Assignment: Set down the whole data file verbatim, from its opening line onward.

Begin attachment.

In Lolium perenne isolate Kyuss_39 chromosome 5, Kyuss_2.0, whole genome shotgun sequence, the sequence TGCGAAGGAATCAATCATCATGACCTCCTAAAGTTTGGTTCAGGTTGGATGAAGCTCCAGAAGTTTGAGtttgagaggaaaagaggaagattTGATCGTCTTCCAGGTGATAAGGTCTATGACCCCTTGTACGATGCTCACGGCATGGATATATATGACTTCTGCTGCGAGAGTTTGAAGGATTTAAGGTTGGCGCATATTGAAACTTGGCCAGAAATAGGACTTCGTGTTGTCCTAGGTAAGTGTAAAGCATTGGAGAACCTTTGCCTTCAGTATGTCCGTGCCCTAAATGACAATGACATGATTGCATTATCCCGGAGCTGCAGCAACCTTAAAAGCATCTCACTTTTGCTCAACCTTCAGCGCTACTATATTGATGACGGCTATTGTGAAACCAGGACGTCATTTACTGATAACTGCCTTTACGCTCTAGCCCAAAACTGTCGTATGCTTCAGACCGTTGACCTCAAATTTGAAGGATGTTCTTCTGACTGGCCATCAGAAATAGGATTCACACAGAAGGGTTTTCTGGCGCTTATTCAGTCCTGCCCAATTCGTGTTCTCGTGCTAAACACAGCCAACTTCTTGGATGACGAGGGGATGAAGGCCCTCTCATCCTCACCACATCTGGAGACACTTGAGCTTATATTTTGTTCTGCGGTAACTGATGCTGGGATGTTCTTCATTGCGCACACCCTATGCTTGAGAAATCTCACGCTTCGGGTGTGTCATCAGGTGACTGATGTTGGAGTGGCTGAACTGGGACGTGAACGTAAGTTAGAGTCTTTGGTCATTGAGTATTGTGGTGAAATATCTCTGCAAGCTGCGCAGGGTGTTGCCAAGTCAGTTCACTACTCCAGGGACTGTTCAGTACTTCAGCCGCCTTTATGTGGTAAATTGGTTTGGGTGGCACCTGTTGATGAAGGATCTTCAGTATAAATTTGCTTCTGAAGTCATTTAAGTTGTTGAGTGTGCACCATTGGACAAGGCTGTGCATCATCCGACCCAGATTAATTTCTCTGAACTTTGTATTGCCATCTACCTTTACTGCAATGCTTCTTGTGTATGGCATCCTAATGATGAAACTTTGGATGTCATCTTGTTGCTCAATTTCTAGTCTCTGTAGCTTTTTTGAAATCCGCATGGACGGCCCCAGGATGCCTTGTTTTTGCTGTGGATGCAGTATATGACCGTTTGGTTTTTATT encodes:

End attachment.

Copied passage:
In Lolium perenne isolate Kyuss_39 chromosome 5, Kyuss_2.0, whole genome shotgun sequence, the sequence TGCGAAGGAATCAATCATCATGACCTCCTAAAGTTTGGTTCAGGTTGGATGAAGCTCCAGAAGTTTGAGtttgagaggaaaagaggaagattTGATCGTCTTCCAGGTGATAAGGTCTATGACCCCTTGTACGATGCTCACGGCATGGATATATATGACTTCTGCTGCGAGAGTTTGAAGGATTTAAGGTTGGCGCATATTGAAACTTGGCCAGAAATAGGACTTCGTGTTGTCCTAGGTAAGTGTAAAGCATTGGAGAACCTTTGCCTTCAGTATGTCCGTGCCCTAAATGACAATGACATGATTGCATTATCCCGGAGCTGCAGCAACCTTAAAAGCATCTCACTTTTGCTCAACCTTCAGCGCTACTATATTGATGACGGCTATTGTGAAACCAGGACGTCATTTACTGATAACTGCCTTTACGCTCTAGCCCAAAACTGTCGTATGCTTCAGACCGTTGACCTCAAATTTGAAGGATGTTCTTCTGACTGGCCATCAGAAATAGGATTCACACAGAAGGGTTTTCTGGCGCTTATTCAGTCCTGCCCAATTCGTGTTCTCGTGCTAAACACAGCCAACTTCTTGGATGACGAGGGGATGAAGGCCCTCTCATCCTCACCACATCTGGAGACACTTGAGCTTATATTTTGTTCTGCGGTAACTGATGCTGGGATGTTCTTCATTGCGCACACCCTATGCTTGAGAAATCTCACGCTTCGGGTGTGTCATCAGGTGACTGATGTTGGAGTGGCTGAACTGGGACGTGAACGTAAGTTAGAGTCTTTGGTCATTGAGTATTGTGGTGAAATATCTCTGCAAGCTGCGCAGGGTGTTGCCAAGTCAGTTCACTACTCCAGGGACTGTTCAGTACTTCAGCCGCCTTTATGTGGTAAATTGGTTTGGGTGGCACCTGTTGATGAAGGATCTTCAGTATAAATTTGCTTCTGAAGTCATTTAAGTTGTTGAGTGTGCACCATTGGACAAGGCTGTGCATCATCCGACCCAGATTAATTTCTCTGAACTTTGTATTGCCATCTACCTTTACTGCAATGCTTCTTGTGTATGGCATCCTAATGATGAAACTTTGGATGTCATCTTGTTGCTCAATTTCTAGTCTCTGTAGCTTTTTTGAAATCCGCATGGACGGCCCCAGGATGCCTTGTTTTTGCTGTGGATGCAGTATATGACCGTTTGGTTTTTATT encodes: